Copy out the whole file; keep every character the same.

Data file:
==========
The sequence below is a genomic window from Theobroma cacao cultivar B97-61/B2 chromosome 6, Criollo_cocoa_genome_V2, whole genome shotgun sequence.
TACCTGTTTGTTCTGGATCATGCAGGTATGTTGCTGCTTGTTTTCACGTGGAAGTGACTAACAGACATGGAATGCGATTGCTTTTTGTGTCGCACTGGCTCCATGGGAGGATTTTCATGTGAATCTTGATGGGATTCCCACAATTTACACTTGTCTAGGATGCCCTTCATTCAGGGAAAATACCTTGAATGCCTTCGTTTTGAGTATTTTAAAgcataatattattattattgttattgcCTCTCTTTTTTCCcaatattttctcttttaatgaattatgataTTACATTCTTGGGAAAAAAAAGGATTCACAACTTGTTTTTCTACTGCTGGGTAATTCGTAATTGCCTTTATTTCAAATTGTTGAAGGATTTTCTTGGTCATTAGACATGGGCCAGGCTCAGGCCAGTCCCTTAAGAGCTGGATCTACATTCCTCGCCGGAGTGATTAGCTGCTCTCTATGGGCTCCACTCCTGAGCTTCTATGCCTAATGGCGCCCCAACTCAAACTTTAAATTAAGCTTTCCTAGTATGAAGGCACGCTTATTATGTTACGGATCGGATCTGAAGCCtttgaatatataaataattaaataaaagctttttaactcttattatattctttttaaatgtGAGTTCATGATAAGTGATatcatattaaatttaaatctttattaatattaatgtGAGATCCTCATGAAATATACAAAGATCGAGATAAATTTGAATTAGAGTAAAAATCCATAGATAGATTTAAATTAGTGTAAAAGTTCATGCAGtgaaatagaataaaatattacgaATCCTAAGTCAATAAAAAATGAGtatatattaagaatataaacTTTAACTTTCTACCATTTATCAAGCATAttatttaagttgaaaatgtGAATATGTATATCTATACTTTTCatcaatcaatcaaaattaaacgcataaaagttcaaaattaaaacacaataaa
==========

The sequence below is a genomic window from Theobroma cacao cultivar B97-61/B2 chromosome 6, Criollo_cocoa_genome_V2, whole genome shotgun sequence.
TACCTGTTTGTTCTGGATCATGCAGGTATGTTGCTGCTTGTTTTCACGTGGAAGTGACTAACAGACATGGAATGCGATTGCTTTTTGTGTCGCACTGGCTCCATGGGAGGATTTTCATGTGAATCTTGATGGGATTCCCACAATTTACACTTGTCTAGGATGCCCTTCATTCAGGGAAAATACCTTGAATGCCTTCGTTTTGAGTATTTTAAAgcataatattattattattgttattgcCTCTCTTTTTTCCcaatattttctcttttaatgaattatgataTTACATTCTTGGGAAAAAAAAGGATTCACAACTTGTTTTTCTACTGCTGGGTAATTCGTAATTGCCTTTATTTCAAATTGTTGAAGGATTTTCTTGGTCATTAGACATGGGCCAGGCTCAGGCCAGTCCCTTAAGAGCTGGATCTACATTCCTCGCCGGAGTGATTAGCTGCTCTCTATGGGCTCCACTCCTGAGCTTCTATGCCTAATGGCGCCCCAACTCAAACTTTAAATTAAGCTTTCCTAGTATGAAGGCACGCTTATTATGTTACGGATCGGATCTGAAGCCtttgaatatataaataattaaataaaagctttttaactcttattatattctttttaaatgtGAGTTCATGATAAGTGATatcatattaaatttaaatctttattaatattaatgtGAGATCCTCATGAAATATACAAAGATCGAGATAAATTTGAATTAGAGTAAAAATCCATAGATAGATTTAAATTAGTGTAAAAGTTCATGCAGtgaaatagaataaaatattacgaATCCTAAGTCAATAAAAAATGAGtatatattaagaatataaacTTTAACTTTCTACCATTTATCAAGCATAttatttaagttgaaaatgtGAATATGTATATCTATACTTTTCatcaatcaatcaaaattaaacgcataaaagttcaaaattaaaacacaataaa